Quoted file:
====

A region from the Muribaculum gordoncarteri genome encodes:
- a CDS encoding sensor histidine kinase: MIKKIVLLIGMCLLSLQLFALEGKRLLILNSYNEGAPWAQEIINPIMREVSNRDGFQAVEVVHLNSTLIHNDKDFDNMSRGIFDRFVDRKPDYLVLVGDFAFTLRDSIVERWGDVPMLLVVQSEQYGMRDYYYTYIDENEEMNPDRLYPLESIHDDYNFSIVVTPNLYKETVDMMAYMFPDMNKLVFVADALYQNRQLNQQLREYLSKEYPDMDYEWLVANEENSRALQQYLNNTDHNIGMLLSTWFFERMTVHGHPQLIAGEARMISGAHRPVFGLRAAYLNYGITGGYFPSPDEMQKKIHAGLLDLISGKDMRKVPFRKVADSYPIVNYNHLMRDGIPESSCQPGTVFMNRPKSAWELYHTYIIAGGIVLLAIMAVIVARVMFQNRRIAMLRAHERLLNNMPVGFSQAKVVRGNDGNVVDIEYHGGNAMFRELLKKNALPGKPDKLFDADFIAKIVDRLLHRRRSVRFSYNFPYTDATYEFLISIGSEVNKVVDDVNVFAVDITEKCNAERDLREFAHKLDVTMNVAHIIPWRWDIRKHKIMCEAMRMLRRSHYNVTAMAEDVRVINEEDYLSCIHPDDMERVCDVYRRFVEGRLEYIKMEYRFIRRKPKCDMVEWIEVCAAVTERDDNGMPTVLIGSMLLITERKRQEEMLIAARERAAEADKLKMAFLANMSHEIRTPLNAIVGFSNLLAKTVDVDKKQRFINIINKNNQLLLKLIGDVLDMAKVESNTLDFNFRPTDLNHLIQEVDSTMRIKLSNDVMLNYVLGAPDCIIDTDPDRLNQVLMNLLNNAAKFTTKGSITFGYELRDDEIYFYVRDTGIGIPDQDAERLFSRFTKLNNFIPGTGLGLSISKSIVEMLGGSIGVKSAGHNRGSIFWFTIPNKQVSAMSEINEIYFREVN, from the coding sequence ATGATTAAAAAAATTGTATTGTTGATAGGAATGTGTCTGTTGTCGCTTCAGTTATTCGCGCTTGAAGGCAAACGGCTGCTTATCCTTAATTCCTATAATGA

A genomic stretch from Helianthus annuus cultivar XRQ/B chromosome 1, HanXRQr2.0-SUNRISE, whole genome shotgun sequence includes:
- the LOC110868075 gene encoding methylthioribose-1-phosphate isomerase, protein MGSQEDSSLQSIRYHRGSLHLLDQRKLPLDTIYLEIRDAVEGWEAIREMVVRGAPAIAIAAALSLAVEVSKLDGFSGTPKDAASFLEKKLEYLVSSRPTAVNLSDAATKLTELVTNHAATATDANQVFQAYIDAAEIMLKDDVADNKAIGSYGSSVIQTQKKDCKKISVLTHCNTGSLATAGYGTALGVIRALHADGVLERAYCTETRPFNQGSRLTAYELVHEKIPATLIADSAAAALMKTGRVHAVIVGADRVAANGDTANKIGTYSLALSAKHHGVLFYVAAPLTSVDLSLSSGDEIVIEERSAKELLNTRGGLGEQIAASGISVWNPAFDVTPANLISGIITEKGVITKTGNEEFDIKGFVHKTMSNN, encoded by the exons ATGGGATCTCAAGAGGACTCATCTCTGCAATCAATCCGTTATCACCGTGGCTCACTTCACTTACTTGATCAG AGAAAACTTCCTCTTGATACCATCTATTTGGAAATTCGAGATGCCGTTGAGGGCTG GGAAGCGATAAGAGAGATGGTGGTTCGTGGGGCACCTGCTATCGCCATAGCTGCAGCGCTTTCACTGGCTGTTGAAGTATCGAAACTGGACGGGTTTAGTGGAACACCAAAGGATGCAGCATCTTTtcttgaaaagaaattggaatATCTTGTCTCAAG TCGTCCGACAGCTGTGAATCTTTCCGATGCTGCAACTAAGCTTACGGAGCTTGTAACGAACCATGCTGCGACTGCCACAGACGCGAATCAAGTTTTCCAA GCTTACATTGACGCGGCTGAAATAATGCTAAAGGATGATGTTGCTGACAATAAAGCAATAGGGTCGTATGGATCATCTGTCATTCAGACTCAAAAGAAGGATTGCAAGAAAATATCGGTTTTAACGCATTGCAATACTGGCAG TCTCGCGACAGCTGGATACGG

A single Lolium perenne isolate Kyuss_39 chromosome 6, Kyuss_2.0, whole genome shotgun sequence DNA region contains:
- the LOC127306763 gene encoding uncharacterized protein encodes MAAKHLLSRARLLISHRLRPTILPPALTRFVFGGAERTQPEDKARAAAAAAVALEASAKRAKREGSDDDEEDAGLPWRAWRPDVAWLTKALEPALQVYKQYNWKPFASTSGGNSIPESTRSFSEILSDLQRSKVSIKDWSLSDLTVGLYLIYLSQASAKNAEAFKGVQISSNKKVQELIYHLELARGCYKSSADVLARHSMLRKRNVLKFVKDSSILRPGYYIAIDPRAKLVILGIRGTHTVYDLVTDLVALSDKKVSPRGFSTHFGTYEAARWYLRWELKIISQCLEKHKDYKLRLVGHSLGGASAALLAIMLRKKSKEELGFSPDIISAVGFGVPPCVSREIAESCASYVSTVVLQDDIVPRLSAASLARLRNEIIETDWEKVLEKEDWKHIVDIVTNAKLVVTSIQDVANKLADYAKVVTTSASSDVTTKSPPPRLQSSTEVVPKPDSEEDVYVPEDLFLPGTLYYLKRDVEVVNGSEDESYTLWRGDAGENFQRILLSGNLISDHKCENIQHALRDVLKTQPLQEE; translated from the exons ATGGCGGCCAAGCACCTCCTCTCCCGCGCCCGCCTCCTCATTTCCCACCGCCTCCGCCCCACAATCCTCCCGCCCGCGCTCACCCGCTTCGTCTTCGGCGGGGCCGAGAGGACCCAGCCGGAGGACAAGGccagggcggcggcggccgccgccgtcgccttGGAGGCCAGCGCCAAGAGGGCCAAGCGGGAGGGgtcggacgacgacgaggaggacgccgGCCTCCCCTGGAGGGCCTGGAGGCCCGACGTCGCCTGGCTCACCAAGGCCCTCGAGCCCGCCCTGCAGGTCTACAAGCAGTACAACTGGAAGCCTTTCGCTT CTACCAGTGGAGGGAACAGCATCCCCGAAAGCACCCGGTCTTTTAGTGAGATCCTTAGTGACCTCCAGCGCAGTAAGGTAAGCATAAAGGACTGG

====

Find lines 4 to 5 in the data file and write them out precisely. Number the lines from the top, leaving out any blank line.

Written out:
- the LOC110868075 gene encoding methylthioribose-1-phosphate isomerase, protein MGSQEDSSLQSIRYHRGSLHLLDQRKLPLDTIYLEIRDAVEGWEAIREMVVRGAPAIAIAAALSLAVEVSKLDGFSGTPKDAASFLEKKLEYLVSSRPTAVNLSDAATKLTELVTNHAATATDANQVFQAYIDAAEIMLKDDVADNKAIGSYGSSVIQTQKKDCKKISVLTHCNTGSLATAGYGTALGVIRALHADGVLERAYCTETRPFNQGSRLTAYELVHEKIPATLIADSAAAALMKTGRVHAVIVGADRVAANGDTANKIGTYSLALSAKHHGVLFYVAAPLTSVDLSLSSGDEIVIEERSAKELLNTRGGLGEQIAASGISVWNPAFDVTPANLISGIITEKGVITKTGNEEFDIKGFVHKTMSNN, encoded by the exons ATGGGATCTCAAGAGGACTCATCTCTGCAATCAATCCGTTATCACCGTGGCTCACTTCACTTACTTGATCAG AGAAAACTTCCTCTTGATACCATCTATTTGGAAATTCGAGATGCCGTTGAGGGCTG GGAAGCGATAAGAGAGATGGTGGTTCGTGGGGCACCTGCTATCGCCATAGCTGCAGCGCTTTCACTGGCTGTTGAAGTATCGAAACTGGACGGGTTTAGTGGAACACCAAAGGATGCAGCATCTTTtcttgaaaagaaattggaatATCTTGTCTCAAG TCGTCCGACAGCTGTGAATCTTTCCGATGCTGCAACTAAGCTTACGGAGCTTGTAACGAACCATGCTGCGACTGCCACAGACGCGAATCAAGTTTTCCAA GCTTACATTGACGCGGCTGAAATAATGCTAAAGGATGATGTTGCTGACAATAAAGCAATAGGGTCGTATGGATCATCTGTCATTCAGACTCAAAAGAAGGATTGCAAGAAAATATCGGTTTTAACGCATTGCAATACTGGCAG TCTCGCGACAGCTGGATACGG

A single Lolium perenne isolate Kyuss_39 chromosome 6, Kyuss_2.0, whole genome shotgun sequence DNA region contains: